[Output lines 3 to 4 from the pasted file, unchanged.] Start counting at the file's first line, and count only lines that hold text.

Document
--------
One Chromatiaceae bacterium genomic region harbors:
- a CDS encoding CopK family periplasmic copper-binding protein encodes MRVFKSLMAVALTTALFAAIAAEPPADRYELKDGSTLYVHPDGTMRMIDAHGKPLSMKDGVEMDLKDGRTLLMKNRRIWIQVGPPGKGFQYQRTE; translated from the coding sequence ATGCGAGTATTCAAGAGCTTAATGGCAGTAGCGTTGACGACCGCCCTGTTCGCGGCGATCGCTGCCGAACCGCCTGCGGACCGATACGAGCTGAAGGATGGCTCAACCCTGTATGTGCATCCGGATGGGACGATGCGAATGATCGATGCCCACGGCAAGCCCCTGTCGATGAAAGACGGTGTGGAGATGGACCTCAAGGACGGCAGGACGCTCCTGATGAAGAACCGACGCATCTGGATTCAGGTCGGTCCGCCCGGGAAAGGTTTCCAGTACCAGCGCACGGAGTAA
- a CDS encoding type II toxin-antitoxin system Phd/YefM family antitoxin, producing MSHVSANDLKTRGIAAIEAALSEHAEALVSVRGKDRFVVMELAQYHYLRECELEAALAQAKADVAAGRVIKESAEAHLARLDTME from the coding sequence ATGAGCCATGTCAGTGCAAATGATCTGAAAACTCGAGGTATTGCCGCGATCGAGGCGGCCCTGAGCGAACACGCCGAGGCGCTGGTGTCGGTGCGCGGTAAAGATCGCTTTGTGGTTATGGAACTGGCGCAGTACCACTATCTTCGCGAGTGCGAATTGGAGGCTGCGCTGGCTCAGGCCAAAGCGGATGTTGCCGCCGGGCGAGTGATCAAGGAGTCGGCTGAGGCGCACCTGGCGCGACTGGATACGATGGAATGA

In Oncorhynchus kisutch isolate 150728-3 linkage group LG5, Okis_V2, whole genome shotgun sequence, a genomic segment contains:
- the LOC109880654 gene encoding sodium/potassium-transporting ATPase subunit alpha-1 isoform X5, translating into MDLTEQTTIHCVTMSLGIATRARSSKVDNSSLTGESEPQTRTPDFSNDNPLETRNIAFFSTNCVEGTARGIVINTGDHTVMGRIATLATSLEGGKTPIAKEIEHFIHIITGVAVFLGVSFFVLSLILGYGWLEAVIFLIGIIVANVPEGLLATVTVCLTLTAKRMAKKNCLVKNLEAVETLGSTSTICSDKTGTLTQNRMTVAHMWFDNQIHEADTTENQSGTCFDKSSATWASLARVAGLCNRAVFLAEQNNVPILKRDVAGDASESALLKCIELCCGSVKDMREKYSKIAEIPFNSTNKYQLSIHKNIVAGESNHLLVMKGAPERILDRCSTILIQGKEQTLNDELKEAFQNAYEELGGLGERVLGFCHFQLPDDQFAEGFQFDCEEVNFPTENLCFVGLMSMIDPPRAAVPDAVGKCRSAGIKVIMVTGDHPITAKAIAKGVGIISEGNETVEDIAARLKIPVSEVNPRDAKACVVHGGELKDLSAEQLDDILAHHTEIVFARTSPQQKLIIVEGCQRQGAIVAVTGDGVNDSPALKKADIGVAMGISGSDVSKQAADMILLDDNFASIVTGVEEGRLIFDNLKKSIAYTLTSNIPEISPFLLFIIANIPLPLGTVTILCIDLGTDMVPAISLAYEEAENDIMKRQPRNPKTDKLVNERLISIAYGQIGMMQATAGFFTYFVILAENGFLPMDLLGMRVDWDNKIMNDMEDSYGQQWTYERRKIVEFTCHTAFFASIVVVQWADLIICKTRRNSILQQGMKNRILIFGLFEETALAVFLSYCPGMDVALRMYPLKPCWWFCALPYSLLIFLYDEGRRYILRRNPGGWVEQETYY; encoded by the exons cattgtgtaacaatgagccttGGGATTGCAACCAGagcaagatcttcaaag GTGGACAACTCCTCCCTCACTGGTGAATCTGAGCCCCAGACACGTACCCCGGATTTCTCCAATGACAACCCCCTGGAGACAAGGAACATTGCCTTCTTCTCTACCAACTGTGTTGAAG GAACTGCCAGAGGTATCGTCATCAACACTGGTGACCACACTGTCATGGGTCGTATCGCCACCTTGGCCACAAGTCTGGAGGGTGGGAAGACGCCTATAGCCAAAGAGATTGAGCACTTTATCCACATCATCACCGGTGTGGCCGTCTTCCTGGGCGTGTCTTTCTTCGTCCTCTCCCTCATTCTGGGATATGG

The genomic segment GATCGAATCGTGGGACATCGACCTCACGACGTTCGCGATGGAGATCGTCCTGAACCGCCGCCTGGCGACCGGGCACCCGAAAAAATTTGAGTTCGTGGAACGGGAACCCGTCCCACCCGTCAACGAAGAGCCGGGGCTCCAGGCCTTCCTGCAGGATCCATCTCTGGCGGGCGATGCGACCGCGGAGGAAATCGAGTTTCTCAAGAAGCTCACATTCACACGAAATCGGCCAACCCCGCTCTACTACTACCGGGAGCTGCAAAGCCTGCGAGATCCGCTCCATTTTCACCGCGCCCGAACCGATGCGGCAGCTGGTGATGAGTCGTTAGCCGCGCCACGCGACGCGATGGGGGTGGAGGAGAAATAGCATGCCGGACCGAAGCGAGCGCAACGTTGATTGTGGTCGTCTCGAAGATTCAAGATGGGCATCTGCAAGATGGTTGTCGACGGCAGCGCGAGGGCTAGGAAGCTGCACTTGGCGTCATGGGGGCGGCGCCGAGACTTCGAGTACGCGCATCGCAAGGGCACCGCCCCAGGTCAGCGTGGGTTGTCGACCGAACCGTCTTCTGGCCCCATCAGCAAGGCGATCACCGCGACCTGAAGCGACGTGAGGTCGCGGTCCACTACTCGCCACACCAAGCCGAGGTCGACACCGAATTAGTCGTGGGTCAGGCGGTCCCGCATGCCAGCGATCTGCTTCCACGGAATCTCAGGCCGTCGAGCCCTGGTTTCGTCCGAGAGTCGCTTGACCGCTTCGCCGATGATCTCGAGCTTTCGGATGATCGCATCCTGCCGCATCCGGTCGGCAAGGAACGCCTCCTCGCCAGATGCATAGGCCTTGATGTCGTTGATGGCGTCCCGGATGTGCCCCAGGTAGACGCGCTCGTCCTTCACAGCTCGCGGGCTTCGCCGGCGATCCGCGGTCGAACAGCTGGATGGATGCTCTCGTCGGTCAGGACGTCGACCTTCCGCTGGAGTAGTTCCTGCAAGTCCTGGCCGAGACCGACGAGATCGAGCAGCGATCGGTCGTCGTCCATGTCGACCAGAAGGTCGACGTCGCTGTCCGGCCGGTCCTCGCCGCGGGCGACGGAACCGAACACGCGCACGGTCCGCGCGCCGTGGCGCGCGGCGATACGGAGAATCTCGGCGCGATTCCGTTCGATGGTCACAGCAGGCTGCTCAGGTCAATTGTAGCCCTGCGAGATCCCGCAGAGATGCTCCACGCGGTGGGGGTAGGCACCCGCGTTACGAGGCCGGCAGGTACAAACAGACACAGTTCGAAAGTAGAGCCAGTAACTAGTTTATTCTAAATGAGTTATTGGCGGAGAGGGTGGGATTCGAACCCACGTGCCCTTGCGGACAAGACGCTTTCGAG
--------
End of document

- a CDS encoding type II toxin-antitoxin system Phd/YefM family antitoxin, producing MSHVSANDLKTRGIAAIEAALSEHAEALVSVRGKDRFVVMELAQYHYLRECELEAALAQAKADVAAGRVIKESAEAHLARLDTME from the coding sequence ATGAGCCATGTCAGTGCAAATGATCTGAAAACTCGAGGTATTGCCGCGATCGAGGCGGCCCTGAGCGAACACGCCGAGGCGCTGGTGTCGGTGCGCGGTAAAGATCGCTTTGTGGTTATGGAACTGGCGCAGTACCACTATCTTCGCGAGTGCGAATTGGAGGCTGCGCTGGCTCAGGCCAAAGCGGATGTTGCCGCCGGGCGAGTGATCAAGGAGTCGGCTGAGGCGCACCTGGCGCGACTGGATACGATGGAATGA

In Oncorhynchus kisutch isolate 150728-3 linkage group LG5, Okis_V2, whole genome shotgun sequence, a genomic segment contains: